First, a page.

Why are we so fat? 

The diet industry tells us that 65 percent of the public is fat or overweight.  This is only according to heavily derived mathematical figures which have little to do with reality. The reality is about 15 percent of us are genetically obese and able to get to the point of "severe obesity" (BMI over 40) which then, is considered a medical condition worth treating in the doctor's office.  25 percent of us are somewhat fat (BMI 30-35) which is also considered to be a medical condition. The rest of us only FEEL we are fat - that's because we don't look super slim like the fashion models.

The fact is that most of the diseases "blamed on" obesity are actually caused (in part) by lifestyle (which also can cause obesity in susceptible individuals). (see McGinnis-Foege - 1993 "300,000 people die each year from diseases in which sedentary lifestyle and poor food choices are a factor") (1)

NY Times science reporter, Gina Kolata, found that some of the studies which found a strong link between obesity and illness or pre-mature death, were severely flawed and good research does NOT show a relationship between fatness and illness or pre-mature death.  (4)

After her studies, Kolata concluded (as other researchers seem to have) that fatness and height might be a factor in a society where the population is better nourished. (ibid)

Some of the physical factors thought to CAUSE obesity are:

Genetic structure - this is probably the most prevalent cause of obesity - regulating from 40-80 percent of the body-size (according to obesity scientist Dr. Rudy Liebel):

Physical damage to the body

Some of the lifestyle factors which don't necessarily cause extreme obesity but can contribute to it are thought to be:

and finally, last but certainly not least:

Most people do not know that being underweight is a serious medical condition, far worse than obesity nor are they aware of the fact that studies have linked cigarette smoking directly to lung and breathing disorders i.e. 95 percent of those with COPD are or have been smokers and heart disease (smoking hardens the arteries). This is because the medical profession, is pushy about losing weight but seldom more than mentions smoking as a real danger.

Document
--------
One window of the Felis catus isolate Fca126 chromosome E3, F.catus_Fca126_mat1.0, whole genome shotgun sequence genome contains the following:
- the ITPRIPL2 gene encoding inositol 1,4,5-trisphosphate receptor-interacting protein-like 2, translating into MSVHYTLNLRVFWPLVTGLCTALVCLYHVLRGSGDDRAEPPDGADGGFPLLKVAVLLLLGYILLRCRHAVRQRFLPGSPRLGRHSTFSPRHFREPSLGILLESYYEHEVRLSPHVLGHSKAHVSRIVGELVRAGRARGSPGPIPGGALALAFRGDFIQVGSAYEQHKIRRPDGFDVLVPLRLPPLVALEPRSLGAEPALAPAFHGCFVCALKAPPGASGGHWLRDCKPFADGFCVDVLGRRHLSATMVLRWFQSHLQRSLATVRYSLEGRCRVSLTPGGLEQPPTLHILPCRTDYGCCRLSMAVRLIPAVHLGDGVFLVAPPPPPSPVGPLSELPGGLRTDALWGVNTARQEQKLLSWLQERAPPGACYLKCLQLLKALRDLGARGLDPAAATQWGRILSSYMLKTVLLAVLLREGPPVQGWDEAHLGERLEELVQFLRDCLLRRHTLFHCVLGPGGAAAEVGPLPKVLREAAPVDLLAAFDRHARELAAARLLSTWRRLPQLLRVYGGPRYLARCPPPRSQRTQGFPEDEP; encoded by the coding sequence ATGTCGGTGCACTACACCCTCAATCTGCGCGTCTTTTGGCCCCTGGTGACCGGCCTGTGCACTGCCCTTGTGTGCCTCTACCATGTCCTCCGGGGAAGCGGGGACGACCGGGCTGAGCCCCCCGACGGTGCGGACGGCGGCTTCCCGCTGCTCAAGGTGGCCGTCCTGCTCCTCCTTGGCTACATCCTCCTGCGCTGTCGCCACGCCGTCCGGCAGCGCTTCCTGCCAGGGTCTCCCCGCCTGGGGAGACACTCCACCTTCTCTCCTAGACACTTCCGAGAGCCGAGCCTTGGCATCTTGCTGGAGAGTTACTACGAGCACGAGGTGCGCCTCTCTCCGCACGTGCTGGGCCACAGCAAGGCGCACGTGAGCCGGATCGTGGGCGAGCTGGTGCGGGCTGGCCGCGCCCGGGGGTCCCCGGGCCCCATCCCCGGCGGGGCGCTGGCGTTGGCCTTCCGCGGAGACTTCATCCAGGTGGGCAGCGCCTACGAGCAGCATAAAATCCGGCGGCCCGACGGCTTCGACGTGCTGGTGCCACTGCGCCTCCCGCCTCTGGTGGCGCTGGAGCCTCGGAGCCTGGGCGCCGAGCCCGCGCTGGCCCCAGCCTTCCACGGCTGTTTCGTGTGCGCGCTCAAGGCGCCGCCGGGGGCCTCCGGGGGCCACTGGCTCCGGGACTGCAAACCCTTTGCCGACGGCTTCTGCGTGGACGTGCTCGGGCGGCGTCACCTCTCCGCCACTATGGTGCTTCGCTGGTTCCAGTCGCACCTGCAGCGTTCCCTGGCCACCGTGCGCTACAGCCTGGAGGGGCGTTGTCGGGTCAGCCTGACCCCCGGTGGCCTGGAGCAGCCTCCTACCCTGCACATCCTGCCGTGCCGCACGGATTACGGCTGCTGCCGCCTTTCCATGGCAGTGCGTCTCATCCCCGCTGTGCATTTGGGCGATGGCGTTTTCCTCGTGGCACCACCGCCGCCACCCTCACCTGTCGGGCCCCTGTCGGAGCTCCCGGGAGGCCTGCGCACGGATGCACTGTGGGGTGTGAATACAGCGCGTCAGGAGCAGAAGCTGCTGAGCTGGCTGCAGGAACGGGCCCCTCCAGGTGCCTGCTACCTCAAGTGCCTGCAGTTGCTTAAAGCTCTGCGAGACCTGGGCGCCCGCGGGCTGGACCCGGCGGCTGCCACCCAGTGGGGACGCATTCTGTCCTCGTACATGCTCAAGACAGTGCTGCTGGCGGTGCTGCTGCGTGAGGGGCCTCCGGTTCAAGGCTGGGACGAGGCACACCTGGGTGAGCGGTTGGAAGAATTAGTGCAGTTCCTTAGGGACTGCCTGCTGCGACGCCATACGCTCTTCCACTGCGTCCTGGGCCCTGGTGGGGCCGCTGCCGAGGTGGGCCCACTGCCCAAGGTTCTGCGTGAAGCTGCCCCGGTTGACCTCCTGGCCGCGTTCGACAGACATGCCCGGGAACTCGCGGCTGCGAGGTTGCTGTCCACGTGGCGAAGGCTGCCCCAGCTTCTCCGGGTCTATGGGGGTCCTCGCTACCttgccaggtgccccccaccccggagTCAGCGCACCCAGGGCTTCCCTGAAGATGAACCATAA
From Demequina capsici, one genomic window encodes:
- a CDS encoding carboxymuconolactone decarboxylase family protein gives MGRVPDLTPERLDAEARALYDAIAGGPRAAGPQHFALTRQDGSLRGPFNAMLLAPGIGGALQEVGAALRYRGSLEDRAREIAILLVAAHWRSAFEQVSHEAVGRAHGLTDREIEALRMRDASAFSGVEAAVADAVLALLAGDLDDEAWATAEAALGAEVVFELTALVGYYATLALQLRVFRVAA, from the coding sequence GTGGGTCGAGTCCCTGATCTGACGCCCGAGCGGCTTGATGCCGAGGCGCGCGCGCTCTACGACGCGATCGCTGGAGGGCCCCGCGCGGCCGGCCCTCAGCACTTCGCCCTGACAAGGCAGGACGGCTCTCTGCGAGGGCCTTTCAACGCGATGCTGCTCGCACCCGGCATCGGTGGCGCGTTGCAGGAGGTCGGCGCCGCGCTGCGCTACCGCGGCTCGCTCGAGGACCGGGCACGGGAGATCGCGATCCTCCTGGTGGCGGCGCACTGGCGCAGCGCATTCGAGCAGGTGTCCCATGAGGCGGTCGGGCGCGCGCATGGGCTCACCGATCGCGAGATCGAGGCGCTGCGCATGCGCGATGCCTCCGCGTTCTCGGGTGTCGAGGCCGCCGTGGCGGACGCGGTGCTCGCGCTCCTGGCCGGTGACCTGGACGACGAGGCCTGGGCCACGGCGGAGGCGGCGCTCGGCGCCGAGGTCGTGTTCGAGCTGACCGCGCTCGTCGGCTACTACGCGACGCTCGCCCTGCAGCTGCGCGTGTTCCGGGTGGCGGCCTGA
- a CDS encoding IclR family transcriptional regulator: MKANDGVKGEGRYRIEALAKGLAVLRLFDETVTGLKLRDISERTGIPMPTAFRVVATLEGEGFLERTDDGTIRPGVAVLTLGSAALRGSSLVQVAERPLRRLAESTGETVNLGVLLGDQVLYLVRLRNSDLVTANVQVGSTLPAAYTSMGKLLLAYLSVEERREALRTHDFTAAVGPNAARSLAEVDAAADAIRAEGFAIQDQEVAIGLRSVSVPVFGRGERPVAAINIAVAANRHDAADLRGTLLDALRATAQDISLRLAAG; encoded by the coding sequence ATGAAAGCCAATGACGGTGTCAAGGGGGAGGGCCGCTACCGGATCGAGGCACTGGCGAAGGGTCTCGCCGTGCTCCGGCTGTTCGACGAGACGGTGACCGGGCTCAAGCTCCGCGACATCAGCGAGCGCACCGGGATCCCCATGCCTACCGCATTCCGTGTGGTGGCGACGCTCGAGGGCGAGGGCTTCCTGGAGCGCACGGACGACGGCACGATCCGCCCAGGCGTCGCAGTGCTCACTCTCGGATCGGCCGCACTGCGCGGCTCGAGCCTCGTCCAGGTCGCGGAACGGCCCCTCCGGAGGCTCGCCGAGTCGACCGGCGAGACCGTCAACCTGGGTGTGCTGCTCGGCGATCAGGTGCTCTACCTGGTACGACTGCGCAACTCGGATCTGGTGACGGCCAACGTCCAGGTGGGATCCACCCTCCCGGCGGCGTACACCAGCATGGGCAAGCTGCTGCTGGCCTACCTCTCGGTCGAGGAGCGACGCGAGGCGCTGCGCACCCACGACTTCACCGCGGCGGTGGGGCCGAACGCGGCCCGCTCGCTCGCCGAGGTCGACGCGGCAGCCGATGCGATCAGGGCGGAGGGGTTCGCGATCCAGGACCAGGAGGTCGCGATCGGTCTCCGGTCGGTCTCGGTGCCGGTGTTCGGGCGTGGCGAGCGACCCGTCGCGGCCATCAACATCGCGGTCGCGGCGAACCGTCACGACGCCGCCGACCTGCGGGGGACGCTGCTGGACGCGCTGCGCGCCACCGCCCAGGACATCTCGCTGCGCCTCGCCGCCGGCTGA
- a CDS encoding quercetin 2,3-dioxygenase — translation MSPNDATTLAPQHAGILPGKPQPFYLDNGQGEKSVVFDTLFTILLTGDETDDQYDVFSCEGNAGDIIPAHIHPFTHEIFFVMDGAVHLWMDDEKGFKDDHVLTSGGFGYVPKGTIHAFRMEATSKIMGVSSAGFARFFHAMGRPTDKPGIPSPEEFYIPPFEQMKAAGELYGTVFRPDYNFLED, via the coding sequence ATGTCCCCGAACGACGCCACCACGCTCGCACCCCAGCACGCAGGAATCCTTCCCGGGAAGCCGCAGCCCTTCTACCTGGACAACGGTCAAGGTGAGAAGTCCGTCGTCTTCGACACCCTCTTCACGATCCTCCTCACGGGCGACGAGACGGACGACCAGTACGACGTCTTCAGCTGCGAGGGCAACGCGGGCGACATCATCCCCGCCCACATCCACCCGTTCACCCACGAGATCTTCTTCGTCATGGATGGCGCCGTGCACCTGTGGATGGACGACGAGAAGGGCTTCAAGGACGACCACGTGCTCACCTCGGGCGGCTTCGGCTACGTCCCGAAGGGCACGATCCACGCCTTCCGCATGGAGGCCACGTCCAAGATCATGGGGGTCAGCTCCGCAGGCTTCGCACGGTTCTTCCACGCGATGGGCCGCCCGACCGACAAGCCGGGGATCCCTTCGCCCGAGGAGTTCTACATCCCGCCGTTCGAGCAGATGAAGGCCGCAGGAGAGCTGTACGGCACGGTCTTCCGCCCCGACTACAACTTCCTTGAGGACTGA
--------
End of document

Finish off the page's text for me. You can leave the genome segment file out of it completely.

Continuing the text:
The risks of being clinically obese i.e. BMI over 40 and not exercising are about the same as being a light smoker states Dr Paul Ernsberger, an associate professor at Case Western Medical School. (Many people in our society are light smokers but I don't see widespread worry about the light smoking epidemic).

From a 48 year history of dieting, I have found there is only one way to force one's body to be at a weight lower than what the body wants to be and that is by calorie restriction.  Eating 1400 or less calories a day CONSISTENTLY may force the weight lower than the body's setpoint if you combine that with healthy food choices and daily cardio exercise. (Many people of "model size" eat less than 600- 800 calories a day) Unfortunately this type of calorie restriction can cause fatigue, ravenous hunger, immune challenge and more if not done very carefully with healthy food choices, which is why most people cannot do it.  It takes a daily war with the body to calorie restrict and for many people, "life is too short".  There is NO EVIDENCE that maintaining a slim weight through calorie restriction is healthy and some evidence that calorie restriction the way most folks do it, (not avoiding 'fun' foods and not eating a lot of vegetables and not exercising) may actually challenge the health and/or cause nutritional deficiencies in many people.  The Food Institute of the UK found that chronic severe calorie restriction (less than 1000 calories a day) can cause PERMANENT brain damage.